You might be wondering “How do bees keep warm in the Winter?”
When the temperature outside of the hive is higher than 18°C / 64°F, bees in the hive are normally dispersed within it. However, in the cold Winter climates, production of eggs and larva stop while the bees crowd tightly together into a cluster. Insulation by the tightly packed outer bees of the cluster reduces heat loss. The temperature of the cluster ranges as high as 20-35°C / 68°-95°F on the inside of the cluster to as low as 9-14°C / 48-57°F at the outside of the cluster. When temperatures outside of the hive reach below -10°C / 14°F, the bees near the middle of the cluster actively produce heat by shivering their flight muscles.
So, what can you do to help your honey bees survive Winter? Choose a hive that is easy to winterize for cold winters!
Entrance Plugs. Each side of the hive has a group of three entrance holes, making a total of 12 holes in the hive. In the Fall, silicone stoppers can be used to close off the entrances on the three sides of the hive that are not being used as the main entrance in order to minimize the possibility of other bees or wasps robbing the hive of its honey stores.
For the Winter, one or two of the remaining three holes (on the side of the hive that contains the main entrance) should also be plugged up with these rubber plugs. This would leave only one or two of the 12 possible entrances open during the cold winter months. Leaving one or two holes open during Winter allows the bees to leave the hive for their cleansing flights. It’s a good idea to rotate which of the three holes are left open to ensure they are clear of debris, like dead bees. Silicone corks are included in the Beepods Complete Beekeeping System, however, you can also use wine corks.
Entrance Mouse Guards. A strip of hardware cloth (wire mesh) can be placed over all entrances on all side in late Fall to minimize the risk of rodents from entering the hive.
The size of the holes in the mesh (¼ inch is recommended) should be big enough to allow the bees to exit and enter the hive for their cleansing flights during the winter, but too small for baby mice to get through.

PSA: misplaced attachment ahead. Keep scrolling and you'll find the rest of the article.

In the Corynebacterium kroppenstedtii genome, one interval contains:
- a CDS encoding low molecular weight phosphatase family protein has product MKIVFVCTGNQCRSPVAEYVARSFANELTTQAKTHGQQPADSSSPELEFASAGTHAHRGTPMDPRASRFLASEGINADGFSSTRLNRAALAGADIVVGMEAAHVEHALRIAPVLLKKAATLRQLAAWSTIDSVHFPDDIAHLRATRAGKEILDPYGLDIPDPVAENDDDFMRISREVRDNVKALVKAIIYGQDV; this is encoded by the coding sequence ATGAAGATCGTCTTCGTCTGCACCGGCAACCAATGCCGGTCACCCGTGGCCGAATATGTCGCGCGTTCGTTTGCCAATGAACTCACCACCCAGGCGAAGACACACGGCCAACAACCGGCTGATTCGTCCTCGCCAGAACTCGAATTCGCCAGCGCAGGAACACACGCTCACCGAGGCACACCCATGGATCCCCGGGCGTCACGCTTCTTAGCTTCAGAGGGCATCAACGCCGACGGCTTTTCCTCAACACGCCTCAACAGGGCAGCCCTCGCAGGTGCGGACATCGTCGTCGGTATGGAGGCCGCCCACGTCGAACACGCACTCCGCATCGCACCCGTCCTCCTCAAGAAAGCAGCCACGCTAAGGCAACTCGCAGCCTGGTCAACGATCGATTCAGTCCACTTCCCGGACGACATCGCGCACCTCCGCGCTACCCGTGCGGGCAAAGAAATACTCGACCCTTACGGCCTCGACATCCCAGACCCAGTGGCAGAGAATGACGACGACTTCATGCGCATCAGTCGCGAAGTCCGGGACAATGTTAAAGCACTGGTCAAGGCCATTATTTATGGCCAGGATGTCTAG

The hardware cloth is included in the Beepods Winterizing Kit.
Steel Wool. Mice will chew through almost anything in the interest of getting warm, but they do not like metal.
A roll of steel wool (cut into two long strips) can be used to fill the gap between the lid and lip of the hive that would act as a breathable barrier to deter pest, like rodents, from chewing on the wood to gain access to the hive.
Steel wool is included in the Beepods Winterizing Kit.
Desiccant Pillow. In Winter, the bees consume and metabolize their honey stores and produce water vapor in the process. The warm, moist air rises from the cluster hitting the cold lid/cover of the hive, which can cause condensation. The lid of the Beepod is convex and is also vented, which protects the inner chamber and colony from harsh exterior elements.
Over winter, a pillow of wood shavings should be placed in the space between the lid and the top bars in order to absorb excess moisture from the air and keep condensation from dripping directly on the bars and into the comb. A desiccant pillow is included in the Beepods Winterizing Kit.
Windblock Wrap. A shiny silver wrap can be used as a wind block during the winter. As honey bees are extremely efficient at producing heat, the biggest threat to the bees maintaining the temperature in the hive is actually wind. This reflective material blocks the wind and also prevents the sun from warming up the hive too much, which allows the bees to control their own temperature better.
The Beepods top bar hive uses what we like to refer to as our, Bee-rito Wrap, that fits perfectly around the contours of the hive while allowing just the right amount of ventilation along the bottom and ends of the hive.
The Beepods Winterizing Kit was created and refined over years of trial and error to help our own honey bees survive the challenges of the frigid North America winters. The Beepods Winterizing Kit is essential for anyone concerned for the success of their honey bees overwintering in harsh cold weather, worried about mice sneaking into the hive to stay warm or for those wanting to harvest more honey in Spring. We at Beepods wish your bees a warm, happy and mouse-free winter.